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  20. grumpy realist says:

    OT, but for those who want a feel-good story, read this.

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  21. Sleeping Dog says:

    Rethugs are all Trumpian today with the nagging fear that he’ll undercut them as Trump is not really a Republican ideologue and will cut deals with the Dems.

    Particularly if the there is no filibuster, McConnel will need a unified conference to pass the controversial legislation like repealing Obamacare and Ryan’s wet dream of privatizing Medicare. Its pretty easy to identify a half dozen and maybe 10 Rethug Senators that would vote against that type of change. Remember that GW Bush’s attempt to privatize Soc Sec, never made it out of committee.

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  22. Just 'nutha ig'rant cracker says:

    @MBunge: I see your point, but I’m not sure that Democrats in the Senate are amenable to aiding and abetting any of the goals of Senate Republicans. Moreover, I’m not sure that they should be. Personally, I would prefer that whatever happens be strictly on the shoulders of the GOP. I know that the base will not find fault with whatever the do, but the base won’t win elections for them. If it turns out that the base will win for them, then the game, such as it is, is over and JKB and the von Mies Institute get to turn the place into Weimar Germany 2.0 and I’ll wish that I had been able to get a visa for NZ with Reynolds.

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  23. WarrenPeese says:

    Those “key Republicans” are smarter than Douchebag Reid, who blew up the filibuster on executive and judicial nominees, and the Dems will now pay the price for giving away power to Trump.

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  24. Rick Zhang says:

    @MBunge:

    Of course, the smart thing for the dem caucus to do is to not employ the filibuster at all, and to let everything pass on a straight party line vote. Force the Republican senators to be on the record as having eliminated Medicare, etc. Let the people feel the pain of their choice, and let there be no excuse.

    I favour operating on the martyr system. Every so often, as a country we need to experience the pain of war, suffering, recession, etc. so that we do not become too exuberant and complacent. One of Bush’s mistakes was that he hid the war budget off the books as supplemental requests, and did not raise taxes to balance the cost of war, thus sheltering much of the US population from the real costs.

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  25. HarvardLaw92 says:

    @Rick Zhang:

    Of course, the smart thing for the dem caucus to do is to not employ the filibuster at all, and to let everything pass on a straight party line vote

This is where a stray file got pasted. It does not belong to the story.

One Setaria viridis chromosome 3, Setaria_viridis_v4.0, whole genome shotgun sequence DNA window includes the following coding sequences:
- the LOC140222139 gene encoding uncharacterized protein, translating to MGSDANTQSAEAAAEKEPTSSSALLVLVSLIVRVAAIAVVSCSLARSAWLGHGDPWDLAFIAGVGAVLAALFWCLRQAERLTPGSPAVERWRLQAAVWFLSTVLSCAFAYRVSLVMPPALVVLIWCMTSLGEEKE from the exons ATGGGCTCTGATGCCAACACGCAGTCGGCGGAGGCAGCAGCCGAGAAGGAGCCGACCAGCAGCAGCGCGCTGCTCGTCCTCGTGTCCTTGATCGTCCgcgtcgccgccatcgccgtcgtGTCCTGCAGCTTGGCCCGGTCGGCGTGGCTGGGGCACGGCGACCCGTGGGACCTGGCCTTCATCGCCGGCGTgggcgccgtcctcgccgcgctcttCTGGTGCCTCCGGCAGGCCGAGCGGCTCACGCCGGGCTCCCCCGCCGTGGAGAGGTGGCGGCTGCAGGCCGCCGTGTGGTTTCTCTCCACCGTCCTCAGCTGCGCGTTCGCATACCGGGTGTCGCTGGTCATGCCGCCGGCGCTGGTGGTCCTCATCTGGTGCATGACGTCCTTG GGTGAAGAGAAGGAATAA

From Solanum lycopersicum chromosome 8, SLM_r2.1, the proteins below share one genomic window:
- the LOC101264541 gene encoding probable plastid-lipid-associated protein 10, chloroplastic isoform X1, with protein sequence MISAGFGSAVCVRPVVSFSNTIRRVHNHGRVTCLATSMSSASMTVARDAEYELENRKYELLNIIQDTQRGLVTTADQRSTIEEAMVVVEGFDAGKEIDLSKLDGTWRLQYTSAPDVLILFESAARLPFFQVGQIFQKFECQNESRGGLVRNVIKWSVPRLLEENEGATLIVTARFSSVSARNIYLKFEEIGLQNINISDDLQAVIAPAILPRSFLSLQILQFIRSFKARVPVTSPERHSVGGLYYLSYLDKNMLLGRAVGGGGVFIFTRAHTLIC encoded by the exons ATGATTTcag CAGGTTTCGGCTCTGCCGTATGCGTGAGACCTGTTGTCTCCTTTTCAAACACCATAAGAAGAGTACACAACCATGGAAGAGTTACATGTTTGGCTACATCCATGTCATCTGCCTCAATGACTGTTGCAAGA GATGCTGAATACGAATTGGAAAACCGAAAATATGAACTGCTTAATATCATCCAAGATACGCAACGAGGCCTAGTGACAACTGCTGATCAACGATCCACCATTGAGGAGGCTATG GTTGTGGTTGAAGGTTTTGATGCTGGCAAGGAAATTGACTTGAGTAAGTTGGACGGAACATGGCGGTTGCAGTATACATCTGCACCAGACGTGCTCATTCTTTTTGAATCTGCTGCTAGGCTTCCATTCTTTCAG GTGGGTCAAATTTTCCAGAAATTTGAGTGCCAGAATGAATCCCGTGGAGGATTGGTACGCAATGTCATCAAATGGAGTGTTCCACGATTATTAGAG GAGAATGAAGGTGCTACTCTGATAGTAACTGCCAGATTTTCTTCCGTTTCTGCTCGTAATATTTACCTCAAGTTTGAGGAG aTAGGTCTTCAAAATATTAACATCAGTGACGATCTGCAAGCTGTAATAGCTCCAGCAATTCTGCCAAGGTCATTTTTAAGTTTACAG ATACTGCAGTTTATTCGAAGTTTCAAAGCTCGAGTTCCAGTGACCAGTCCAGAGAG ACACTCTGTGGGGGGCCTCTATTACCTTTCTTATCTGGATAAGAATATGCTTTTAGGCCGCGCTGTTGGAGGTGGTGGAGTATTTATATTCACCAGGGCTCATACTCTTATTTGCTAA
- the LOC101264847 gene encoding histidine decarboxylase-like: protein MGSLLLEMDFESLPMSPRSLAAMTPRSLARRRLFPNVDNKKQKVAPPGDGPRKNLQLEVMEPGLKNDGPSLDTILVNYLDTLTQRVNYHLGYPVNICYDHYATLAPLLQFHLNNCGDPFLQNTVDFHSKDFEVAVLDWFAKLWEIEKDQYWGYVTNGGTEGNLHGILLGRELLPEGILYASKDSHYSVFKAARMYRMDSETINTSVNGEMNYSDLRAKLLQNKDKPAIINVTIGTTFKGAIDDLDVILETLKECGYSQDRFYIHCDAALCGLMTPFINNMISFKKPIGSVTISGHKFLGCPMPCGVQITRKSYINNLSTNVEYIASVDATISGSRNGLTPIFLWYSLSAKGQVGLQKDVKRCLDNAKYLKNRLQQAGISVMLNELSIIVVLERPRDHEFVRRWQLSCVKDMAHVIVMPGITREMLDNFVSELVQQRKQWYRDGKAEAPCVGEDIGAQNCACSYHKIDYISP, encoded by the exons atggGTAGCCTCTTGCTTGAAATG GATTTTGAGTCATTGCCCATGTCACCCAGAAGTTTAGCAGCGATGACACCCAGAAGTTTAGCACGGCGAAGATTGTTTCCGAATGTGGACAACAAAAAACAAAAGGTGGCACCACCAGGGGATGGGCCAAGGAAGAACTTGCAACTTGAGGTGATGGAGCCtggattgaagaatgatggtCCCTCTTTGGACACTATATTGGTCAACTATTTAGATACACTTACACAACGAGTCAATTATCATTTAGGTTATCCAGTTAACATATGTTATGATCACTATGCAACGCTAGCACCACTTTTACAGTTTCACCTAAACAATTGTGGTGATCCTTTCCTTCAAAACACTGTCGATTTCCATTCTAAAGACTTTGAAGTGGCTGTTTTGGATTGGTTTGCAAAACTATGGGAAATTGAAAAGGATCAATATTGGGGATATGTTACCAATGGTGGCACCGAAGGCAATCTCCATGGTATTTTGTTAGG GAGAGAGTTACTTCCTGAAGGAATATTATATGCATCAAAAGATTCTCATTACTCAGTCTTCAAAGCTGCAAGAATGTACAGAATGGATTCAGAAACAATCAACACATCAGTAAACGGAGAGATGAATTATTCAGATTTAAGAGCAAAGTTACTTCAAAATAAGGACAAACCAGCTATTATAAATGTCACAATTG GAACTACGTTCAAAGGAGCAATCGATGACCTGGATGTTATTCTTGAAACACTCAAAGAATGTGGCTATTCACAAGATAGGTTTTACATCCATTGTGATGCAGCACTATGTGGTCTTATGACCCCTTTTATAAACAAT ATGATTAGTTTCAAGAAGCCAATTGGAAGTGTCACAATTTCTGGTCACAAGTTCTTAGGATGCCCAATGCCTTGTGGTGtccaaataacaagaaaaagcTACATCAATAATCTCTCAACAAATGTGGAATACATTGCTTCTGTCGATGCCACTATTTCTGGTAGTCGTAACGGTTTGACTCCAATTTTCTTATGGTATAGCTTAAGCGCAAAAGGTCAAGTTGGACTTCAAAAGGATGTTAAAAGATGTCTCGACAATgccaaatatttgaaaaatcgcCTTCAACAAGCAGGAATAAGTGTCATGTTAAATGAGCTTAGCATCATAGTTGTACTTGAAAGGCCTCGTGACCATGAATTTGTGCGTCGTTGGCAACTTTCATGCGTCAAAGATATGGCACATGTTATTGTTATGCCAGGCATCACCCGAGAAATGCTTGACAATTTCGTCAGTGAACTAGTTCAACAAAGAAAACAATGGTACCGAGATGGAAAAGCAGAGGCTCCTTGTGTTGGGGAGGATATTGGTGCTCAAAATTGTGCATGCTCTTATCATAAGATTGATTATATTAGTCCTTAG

Bingo …

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  26. SC_Birdflyte says:

    @Doug Mataconis: Personally, I’d favor keeping the filibuster if and only if certain other changes could be made: Filibusters require that the Senate be kept in session around the clock until said filibuster concludes; Multiple cloture votes may be taken, starting at 60 votes, and declining with each successive vote until a simple majority shuts off debate. That should provide adequate protection of minority rights while not shutting down the Senate altogether.

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  27. SKI says:

    @Rick Zhang:

    Of course, the smart thing for the dem caucus to do is to not employ the filibuster at all, and to let everything pass on a straight party line vote. Force the Republican senators to be on the record as having eliminated Medicare, etc. Let the people feel the pain of their choice, and let there be no excuse.

    Only if they are sociopaths and can ignore the reality that millions of people will be gravely harmed.

    It is a nice Machiavellian approach but requires that allowing suffering that could have been avoided is acceptable to you. Time and again, the Dems have proven that it isn’t to them as a party. I’m ok with that. Yes, it makes them “weaker” in purely political power terms when arguing over harder to relate to (or easier to demagogue) issues like the Debt Ceiling but like the mothers in the Judgment of Solomon, it becomes stark who actually cares in simpler issues – like eliminating Medicare or Social Security or throwing millions of people off insurance rolls.

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  28. C. Clavin says:

    Breaking…Trump has selected the biggest racist in Congress to be the AG.
    Dark times we are in….
    http://www.bloomberg.com/politics/articles/2016-11-18/trump-said-to-pick-senator-jeff-sessions-for-attorney-general

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  29. SKI says:

    @C. Clavin: It will be interesting to see if he is confirmed and how ugly the hearing gets. Remember that a GOP-controlled Senate has rejected him in the past for his racist views/comments. I’m expecting that he will ultimately be confirmed but he isn’t getting through unscathed.

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  30. Rick Zhang says:

    @SKI:

    See my previous comment about the stupidity of the masses. They genuinely need to feel pain and have that pain be clearly directed to a trigger. Why do you think Paul Ryan was so eager to can Obamacare when he knew it would be vetoed? Now that his party has full control of Congress and the White House, he demurs when he has the repeal legislation ready. He’s a smart pol who knows that his policies will be harmful for a lot of people, and he’s biding time and trying to find a way for dems to either own part of it or for the blame to be deflected onto them.

    One quote about democracy is that the people deserve to get what they vote for, hard and fast. Otherwise how else will they learn which party has their economic interests in mind?

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  31. An Interested Party says:

    One quote about democracy is that the people deserve to get what they vote for, hard and fast. Otherwise how else will they learn which party has their economic interests in mind?

    Sadly, certain people seem to care far more about cultural/racial issues than they do about their economic interests, hence why they vote for politicians who slit those same people’s fiscal throats…